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1.  Identification of Inhibitors of Triacylglyceride Accumulation in Muscle Cells: Comparing HTS Results from 1536-well Plate-Based and High-Content Platforms 
Excess caloric consumption leads to triacylglyceride (TAG) accumulation in tissues that do not typically store fat, such as skeletal muscle. This ectopic accumulation alters cells, contributing to the pathogenesis of metabolic syndrome, a major health problem worldwide. We developed a 1536-well assay to measure intracellular TAG accumulation in differentiating H9c2 myoblasts. For this assay, cells were incubated with oleic acid to stimulate TAG accumulation prior to adding compounds. We used Nile red as a fluorescent dye to quantify TAG content with a microplate-reader. The cell nuclei were counterstained with DAPI nuclear stain to assess cell count and filter cytotoxic compounds. In parallel, we developed an image-based assay in H9c2 cells to measure lipid accumulation levels via high-content analysis, exploiting the dual emission spectra characteristic of Nile red staining of neutral and phospholipids. Using both approaches, we successfully screened ~227,000 compounds from the NIH Library. The screening data from the plate-reader and IC50 values correlated with that from the Opera QEHS cell imager. The 1536-well plate-reader assay is a powerful HTS platform to identify potent inhibitors of TAG accumulation to better understand the molecular pathways involved in lipid metabolism that lead to lipotoxicity.
PMCID: PMC3901053  PMID: 23989452
H9c2 cardiomyocytes; human primary myocytes; lipid accumulation; Nile red fluorescence; 1536-well High throughput screening; High content analysis; phenotypic screening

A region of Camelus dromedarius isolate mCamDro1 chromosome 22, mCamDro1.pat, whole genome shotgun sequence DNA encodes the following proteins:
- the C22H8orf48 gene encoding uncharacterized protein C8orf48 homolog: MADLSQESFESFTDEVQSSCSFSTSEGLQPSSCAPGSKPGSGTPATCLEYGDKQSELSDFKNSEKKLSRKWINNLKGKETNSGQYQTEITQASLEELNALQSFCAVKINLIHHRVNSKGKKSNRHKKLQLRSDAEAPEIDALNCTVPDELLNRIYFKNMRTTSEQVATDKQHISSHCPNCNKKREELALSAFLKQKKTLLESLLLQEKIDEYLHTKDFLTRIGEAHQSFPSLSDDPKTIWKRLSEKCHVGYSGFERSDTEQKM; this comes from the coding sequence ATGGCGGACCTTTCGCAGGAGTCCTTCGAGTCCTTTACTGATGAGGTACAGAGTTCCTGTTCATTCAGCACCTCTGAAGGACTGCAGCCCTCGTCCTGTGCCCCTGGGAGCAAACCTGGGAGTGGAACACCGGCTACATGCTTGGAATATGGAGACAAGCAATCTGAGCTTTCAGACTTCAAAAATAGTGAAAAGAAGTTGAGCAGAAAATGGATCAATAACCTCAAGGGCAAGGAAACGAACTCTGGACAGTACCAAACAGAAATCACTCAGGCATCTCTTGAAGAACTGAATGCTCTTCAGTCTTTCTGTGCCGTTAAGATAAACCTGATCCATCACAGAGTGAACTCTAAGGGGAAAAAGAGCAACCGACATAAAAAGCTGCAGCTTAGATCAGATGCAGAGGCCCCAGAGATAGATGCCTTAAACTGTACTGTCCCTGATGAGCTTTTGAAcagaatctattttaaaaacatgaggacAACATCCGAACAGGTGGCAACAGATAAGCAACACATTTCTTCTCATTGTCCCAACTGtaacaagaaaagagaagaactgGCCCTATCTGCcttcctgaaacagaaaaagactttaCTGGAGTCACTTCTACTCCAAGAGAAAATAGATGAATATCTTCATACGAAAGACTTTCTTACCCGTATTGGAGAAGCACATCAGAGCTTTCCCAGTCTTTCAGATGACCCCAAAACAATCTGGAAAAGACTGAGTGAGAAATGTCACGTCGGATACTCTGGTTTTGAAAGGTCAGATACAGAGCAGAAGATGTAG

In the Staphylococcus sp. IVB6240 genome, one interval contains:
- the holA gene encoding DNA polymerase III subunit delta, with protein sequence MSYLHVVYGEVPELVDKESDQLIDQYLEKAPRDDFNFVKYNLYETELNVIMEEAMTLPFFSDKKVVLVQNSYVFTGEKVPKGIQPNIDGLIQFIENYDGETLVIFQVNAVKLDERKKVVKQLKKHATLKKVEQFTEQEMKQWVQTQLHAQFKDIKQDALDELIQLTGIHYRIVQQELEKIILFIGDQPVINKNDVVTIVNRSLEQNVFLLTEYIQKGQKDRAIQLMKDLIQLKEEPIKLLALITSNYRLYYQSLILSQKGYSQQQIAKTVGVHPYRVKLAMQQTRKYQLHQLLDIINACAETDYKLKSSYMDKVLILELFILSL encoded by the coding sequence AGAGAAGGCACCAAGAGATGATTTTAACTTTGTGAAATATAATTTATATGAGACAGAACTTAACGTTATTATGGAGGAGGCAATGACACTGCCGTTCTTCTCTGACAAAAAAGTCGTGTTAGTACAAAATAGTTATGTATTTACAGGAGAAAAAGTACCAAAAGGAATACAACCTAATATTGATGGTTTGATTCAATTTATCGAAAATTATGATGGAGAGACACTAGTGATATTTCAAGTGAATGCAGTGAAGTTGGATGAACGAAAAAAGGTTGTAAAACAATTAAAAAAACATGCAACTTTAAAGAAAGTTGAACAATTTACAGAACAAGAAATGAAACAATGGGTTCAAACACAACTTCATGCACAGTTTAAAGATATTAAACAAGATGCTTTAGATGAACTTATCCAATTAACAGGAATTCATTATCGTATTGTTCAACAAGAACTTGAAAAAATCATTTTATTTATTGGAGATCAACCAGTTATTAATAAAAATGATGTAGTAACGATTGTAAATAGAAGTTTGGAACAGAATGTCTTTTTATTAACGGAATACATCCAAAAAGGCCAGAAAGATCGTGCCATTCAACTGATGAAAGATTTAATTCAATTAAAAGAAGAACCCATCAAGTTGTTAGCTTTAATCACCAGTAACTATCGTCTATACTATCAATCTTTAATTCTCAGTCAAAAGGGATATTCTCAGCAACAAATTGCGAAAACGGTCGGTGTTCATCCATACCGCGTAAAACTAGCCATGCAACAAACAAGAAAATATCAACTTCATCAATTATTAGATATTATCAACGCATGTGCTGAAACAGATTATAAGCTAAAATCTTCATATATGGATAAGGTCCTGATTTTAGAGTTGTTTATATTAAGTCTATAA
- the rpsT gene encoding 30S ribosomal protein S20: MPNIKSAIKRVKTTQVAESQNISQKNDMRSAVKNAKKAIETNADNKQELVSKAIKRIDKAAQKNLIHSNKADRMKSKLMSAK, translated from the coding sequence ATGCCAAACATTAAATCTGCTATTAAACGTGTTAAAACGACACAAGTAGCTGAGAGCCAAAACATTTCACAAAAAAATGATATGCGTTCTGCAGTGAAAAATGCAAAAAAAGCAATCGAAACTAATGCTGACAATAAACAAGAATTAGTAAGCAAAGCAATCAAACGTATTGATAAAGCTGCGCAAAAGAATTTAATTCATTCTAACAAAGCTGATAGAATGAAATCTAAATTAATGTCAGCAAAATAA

Biochemistry  2013;52(52):9456-9469.
GPR55 is a Class A G protein-coupled receptor (GPCR) that has been implicated in inflammatory pain, neuropathic pain, metabolic disorder, bone development and cancer. Initially deorphanized as a cannabinoid receptor, GPR55 has been shown to be activated by non-cannabinoid ligands such as L-α-lysophosphatidylinositol (LPI). While there is increasing evidence for physiological and pathophysiological roles for GPR55, the paucity of specific antagonists has limited its study. In collaboration with the Molecular Libraries Probe Production Centers Network initiative, we identified a series of GPR55 antagonists using a β-arrestin, high-throughput, high-content screen of ~300,000 compounds. This screen yielded novel, GPR55 antagonist chemotypes with IC50s in the 0.16 to 2.72 μM range (Heynen-Genel, et al., (2010) “Screening for Selective Ligands for GPR55 – Antagonists” [ML191, ML192, ML193] Bookshelf ID: NBK66153; PMID: 22091481). Importantly, many of the GPR55 antagonists were completely selective, with no agonism or antagonism against GPR35, CB1 or CB2 up to 20 μM. Using a model of GPR55 inactive state, we studied the binding of an antagonist series that emerged from this screen. These studies suggest that GPR55 antagonists possess a head region that occupies a horizontal binding pocket extending into the extracellular loop region, a central ligand portion that fits vertically in the receptor binding pocket and terminates with a pendant aromatic or heterocyclic ring that juts out. Both the region that extends extracellularly and the pendant ring are features associated with antagonism. Taken together, our results provide a set of design rules for the development of second generation GPR55 selective antagonists.
PMCID: PMC3970910  PMID: 24274581
3.  A High Content Screening (HCS) Assay for the Identification of Chemical Inducers of PML Oncogenic Domains (PODs) 
Journal of biomolecular screening  2011;16(2):251-258.